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Saturday, March 10, 2007

what the heck?!?


Do you have dictionaries for sale here?


This is the common question I hear being asked of salesclerks during my book hunts/haunts in used book shops.

I first heard this question on board MV Logos, sister ship of MV Doulos, when it docked in Makar Wharf in Gensan in the late 80s. Unlike MV Doulos, MV Logos had a greater variety of books for sale. I had a grand time piling up hardbound business books (at P100 per) on my aching arms. Not to mention sweating like a pig! (the ship was swarming with people of all ages and sizes).

It was only after I heard the same question being asked over and over again that I took time to examine it.

>Who is asking?

- mothers with elementary kids in tow. Good start! parents who want to provide their kids with a basic tool to learn English.
- high school teeners. A bit late! But never late than never.
- college students. Waaaaay too late! They're like old people asking if there's an available copy of Norman Vincent Peale's How to Win Friends & Influence People.

Having a dictionary/ies at home is a must. I'll be very happy to see a Filipino home with at least two dictionaries (English & Filipino) on prominent display than sets upon of encyclopedia untouched/unbrowsed on carved wooden cabinets.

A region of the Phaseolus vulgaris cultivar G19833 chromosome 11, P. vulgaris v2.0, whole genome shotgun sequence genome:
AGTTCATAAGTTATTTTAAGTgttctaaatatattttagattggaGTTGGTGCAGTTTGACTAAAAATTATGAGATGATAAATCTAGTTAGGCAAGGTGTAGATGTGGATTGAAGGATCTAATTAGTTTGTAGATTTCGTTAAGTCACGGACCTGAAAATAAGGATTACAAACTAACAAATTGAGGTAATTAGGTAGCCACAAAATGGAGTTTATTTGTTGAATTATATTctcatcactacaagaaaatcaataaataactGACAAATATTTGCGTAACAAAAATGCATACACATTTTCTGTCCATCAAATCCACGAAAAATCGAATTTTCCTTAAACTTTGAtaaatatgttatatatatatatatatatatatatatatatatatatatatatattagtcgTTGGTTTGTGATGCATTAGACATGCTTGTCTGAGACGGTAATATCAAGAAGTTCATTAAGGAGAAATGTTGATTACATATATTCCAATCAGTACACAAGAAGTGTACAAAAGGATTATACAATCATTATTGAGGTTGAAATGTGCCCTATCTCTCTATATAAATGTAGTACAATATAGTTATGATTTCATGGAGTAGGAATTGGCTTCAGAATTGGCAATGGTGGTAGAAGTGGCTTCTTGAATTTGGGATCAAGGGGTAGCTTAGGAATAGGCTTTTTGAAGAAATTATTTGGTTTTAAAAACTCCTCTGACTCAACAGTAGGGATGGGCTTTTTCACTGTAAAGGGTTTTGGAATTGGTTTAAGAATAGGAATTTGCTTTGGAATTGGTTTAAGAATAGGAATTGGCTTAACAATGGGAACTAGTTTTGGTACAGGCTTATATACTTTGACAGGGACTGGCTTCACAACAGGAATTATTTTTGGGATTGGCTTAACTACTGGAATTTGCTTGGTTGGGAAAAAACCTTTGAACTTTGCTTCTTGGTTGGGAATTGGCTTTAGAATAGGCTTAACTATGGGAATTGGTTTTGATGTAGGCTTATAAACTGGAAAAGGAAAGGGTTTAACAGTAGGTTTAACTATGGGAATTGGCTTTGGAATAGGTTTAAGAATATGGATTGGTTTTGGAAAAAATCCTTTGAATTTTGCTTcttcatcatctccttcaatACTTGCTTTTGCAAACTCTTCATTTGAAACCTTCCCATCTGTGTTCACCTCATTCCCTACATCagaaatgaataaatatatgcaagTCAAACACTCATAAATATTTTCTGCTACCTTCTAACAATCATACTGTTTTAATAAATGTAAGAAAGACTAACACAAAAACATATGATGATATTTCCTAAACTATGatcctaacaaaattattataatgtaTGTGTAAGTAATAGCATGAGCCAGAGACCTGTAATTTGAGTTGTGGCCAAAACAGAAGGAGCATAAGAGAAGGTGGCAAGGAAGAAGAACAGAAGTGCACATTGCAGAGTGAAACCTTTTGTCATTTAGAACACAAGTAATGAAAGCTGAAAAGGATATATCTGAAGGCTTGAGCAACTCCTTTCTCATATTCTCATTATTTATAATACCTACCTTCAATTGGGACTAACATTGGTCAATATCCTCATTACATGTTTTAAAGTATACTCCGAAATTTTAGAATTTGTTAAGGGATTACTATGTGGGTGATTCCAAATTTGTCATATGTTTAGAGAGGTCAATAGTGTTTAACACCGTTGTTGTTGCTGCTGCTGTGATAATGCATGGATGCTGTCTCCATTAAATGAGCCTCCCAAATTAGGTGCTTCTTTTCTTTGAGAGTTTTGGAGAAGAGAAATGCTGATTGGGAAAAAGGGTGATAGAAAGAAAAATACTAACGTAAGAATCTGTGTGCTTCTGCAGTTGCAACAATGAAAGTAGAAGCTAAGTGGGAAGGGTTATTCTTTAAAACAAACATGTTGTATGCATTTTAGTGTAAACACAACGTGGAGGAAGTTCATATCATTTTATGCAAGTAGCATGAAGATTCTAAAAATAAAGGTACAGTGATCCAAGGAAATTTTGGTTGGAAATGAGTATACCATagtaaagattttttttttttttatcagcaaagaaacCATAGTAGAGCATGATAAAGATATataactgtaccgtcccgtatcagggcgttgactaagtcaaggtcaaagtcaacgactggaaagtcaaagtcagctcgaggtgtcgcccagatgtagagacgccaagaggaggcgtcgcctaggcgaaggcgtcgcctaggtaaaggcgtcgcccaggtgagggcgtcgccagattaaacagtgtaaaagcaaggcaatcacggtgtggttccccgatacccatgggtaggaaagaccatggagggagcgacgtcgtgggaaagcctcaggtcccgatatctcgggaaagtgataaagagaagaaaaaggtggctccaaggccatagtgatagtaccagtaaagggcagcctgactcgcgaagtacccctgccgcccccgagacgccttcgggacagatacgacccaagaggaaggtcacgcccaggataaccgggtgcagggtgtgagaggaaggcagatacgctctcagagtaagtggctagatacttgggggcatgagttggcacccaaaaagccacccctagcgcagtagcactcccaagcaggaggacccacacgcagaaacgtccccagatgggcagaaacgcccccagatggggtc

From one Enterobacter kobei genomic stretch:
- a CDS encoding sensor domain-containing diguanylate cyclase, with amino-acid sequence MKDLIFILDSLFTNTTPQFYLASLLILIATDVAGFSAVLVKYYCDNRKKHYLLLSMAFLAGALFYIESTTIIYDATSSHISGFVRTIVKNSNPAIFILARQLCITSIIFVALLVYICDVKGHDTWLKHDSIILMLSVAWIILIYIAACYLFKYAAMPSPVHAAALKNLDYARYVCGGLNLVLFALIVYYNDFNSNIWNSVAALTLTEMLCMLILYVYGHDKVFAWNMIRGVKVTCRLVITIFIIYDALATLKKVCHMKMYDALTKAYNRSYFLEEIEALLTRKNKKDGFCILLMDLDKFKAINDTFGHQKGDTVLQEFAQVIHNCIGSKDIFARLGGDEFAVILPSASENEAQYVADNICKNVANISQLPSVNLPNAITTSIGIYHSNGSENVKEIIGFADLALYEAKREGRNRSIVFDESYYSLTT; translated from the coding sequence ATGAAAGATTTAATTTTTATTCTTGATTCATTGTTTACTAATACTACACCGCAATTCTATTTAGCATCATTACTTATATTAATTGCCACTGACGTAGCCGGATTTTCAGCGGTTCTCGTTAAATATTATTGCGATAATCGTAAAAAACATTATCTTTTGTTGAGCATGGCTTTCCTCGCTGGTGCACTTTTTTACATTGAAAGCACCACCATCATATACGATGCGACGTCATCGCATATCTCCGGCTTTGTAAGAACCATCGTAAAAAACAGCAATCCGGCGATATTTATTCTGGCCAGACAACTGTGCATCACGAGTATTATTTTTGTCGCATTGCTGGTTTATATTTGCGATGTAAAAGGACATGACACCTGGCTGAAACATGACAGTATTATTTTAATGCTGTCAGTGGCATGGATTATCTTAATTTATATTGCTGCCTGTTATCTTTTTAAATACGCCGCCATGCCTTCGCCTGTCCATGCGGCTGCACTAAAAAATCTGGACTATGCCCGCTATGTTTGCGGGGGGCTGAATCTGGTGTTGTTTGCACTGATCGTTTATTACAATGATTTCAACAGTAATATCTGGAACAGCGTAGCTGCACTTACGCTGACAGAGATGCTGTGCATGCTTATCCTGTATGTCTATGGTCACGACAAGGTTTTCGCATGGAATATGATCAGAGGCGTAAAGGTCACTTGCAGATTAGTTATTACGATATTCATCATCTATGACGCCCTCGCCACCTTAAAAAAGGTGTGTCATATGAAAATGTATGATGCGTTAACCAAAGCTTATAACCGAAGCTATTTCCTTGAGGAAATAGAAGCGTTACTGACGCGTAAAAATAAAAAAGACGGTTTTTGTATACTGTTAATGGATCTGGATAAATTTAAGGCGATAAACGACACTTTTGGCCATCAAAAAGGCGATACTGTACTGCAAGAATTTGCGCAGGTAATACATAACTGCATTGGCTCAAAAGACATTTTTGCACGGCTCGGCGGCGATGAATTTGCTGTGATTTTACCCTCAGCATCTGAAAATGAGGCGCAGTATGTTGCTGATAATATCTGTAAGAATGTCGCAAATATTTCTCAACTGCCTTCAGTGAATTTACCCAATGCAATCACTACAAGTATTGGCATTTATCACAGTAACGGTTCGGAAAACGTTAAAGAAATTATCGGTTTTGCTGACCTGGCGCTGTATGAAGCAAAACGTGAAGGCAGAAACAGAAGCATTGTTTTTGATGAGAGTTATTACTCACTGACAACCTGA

>Where is it asked?

While a handful of used book shops carry secondhand dictionaries and thesauri, these come in trickles and are usually sold within a week. I can understand people wanting to buy used copies of bestsellers of years past, but people wanting to buy used dictionaries? Jeeze!

Used and old dictionaries, like old sets of encyclopedia, contain old words and information. A living language is dynamic and words change meaning as the world progresses. You only need to see how gay changed meaning from happy to queer. Not to mention salvage, among other words.

When I visit National Bookstore or Goodwill Bookstore, I make it a point to browse through the self containing dictionaries to update my collection. With P200, one can buy a good updated English dictionary. Filipino dictionaries are a different story though. The newest ones are priced beyond an ordinary Filipino's pocketbook. Even the newsprint editions are more than P500 each. The cheap ones are usually thin editions which hardly contain the burgeoning words that has been added to Filipino.

The ultimate dream English dictionary of any bookworm is the Oxford English Dictionary (OED), a 20-volume definitive collection. If and when I retire, i intend to spend part of my retirement pay on buying this set. I can already see myself on a rocking chair reading it from volume 1 . . . or may be I'll buy the cd-rom version and read it volume by volume on my laptop!

1 comment:

rolly said...

Where did my comment go? I was thinking it was just awaiting approval but I see you've posted several articles already so it's unusual that you haven't read it yet. Maybe it got lost in cyberspace, huh?

Anyway, what I was trying to say was that one of the best gifts I received from my father was a dictionary. The other was a camera.

Anyway, the dictionary is for all ages. It is one handy tool we must have all the time.

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